I've been thinking about the Acacia patent infringement suit against Red Hat and the companies previous pursuit of a range of entities from educational institutions to the porn and broadcasting industries. I realised that it reminded me of a quote James Gleick mentioned from a US Supreme Court case in the 19th century (in his "Patently Absurd" essay from 2000, which is still well worth reading), when noting that patent rights lead to higher prices:
"It creates a class of speculative schemers who make it their business to watch the advancing wave of improvement, and gather its foam in the form of patented monopolies, which enable them to lay a heavy tax upon the industry of the country... It embarrasses the honest pursuit of business."
The slightly fuller version is:
"The design of the patent laws is to reward those who make some substantial discovery or invention, which adds to our knowledge and makes a step in advance in the useful arts. Such inventors are worthy of all favor. It was never the object of patent laws to grant a monopoly for every trifling device, every shadow of a shade of an idea, which would naturally and spontaneously occur to any skilled mechanic or operator in the ordinary progress of manufactures. Such an indiscriminate creation of exclusive privileges tends rather to obstruct than to stimulate invention. It creates a class of speculative schemers who make it their business to watch the advancing wave of improvement, and gather its foam in the form of patented monopolies, which enable them to lay a heavy tax on the industry of the country, without contributing anything to the real advancement of the arts. It embarrasses the honest pursuit of business with fears and apprehensions of unknown liability lawsuits and vexatious accounting for profits made in good faith."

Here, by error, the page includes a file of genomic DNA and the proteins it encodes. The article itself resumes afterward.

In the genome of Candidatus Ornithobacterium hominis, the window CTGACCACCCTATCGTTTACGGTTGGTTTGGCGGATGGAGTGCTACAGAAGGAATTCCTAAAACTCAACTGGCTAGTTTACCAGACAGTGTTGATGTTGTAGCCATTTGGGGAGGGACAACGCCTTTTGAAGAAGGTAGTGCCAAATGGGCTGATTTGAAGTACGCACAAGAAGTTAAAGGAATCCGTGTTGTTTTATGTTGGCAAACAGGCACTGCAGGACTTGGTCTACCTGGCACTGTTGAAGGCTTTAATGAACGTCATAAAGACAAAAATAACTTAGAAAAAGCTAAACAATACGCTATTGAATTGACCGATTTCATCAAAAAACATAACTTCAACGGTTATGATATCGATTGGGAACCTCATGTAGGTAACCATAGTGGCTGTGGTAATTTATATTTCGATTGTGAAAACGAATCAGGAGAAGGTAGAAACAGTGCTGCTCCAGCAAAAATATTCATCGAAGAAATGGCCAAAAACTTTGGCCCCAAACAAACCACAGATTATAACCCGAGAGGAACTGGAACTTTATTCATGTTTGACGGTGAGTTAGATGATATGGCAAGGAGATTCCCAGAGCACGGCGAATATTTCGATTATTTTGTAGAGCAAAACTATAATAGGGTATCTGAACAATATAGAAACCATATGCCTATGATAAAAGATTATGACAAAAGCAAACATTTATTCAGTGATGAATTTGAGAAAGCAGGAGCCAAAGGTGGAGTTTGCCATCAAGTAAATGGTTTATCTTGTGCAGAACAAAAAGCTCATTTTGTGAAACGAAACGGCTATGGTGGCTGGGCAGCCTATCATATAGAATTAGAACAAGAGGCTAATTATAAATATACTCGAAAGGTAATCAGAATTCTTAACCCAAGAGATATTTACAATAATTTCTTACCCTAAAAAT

(I just checked and sure enough Red Hat has most of the more comprehensive version of the quote on its IP in public policy page)
The case was Atlantic Works vs. Brady, 1017 U.S. 192, 200 (1882) - a dispute over a design of a dredge boat - and the quote from the opinion delivered by Justice Bradley. Interestingly enough, Justice Douglas refers to this quote in his concurring opinion in another patent case 68 years later, The Great Atlantic and Pacific Tea Co. vs. Supermarket Corp., 340 U.S. 147 (1950) - a dispute over a cashier's counter - and precedes it with this:
"It is not enough that an article is new and useful. The Constitution never sanctioned the patenting of gadgets. Patents serve a higher end - the advancement of science. An invention need not be as startling as an atomic bomb to be patentable.
But it has to be of such quality and distinction that masters of the scientific field in which it falls will recognize it as an advance." He then lists a whole series of patent disputes which he reckons should never have seen the light of day, my favorites being:
"Hendy v. Miners' Iron Works, 127 U.S. 370: Putting rollers on a machine to make it moveable."
"Shenfield v. Nashawannuck Mfg. Co., 137 U.S. 56: Using flat cord instead of round cord for the loop at the end of suspenders."
"Morgan Envelope Co. v. Albany Perforated Wrapping Paper Co., 152 U.S. 425: An oval rather than cylindrical toilet paper roll, to facilitate tearing off strips."
I suspect the Acacia litigation may be more damaging ultimately than the SCO case, as yet again we confirm Hegel's belief that 'what we learn from history is that we do not learn from history'. And I wonder what Justices Douglas and Bradley would have made of the patent litigation frenzy in modern times?
(Btw, the Amazon 1-click patent Gleick refers to is still live - in September this year a review panel at the US Patent and Trademark Office rejected the decision of a patent examiner that the patent failed the obviousness test. Slashdot, not surprisingly, has more on the story)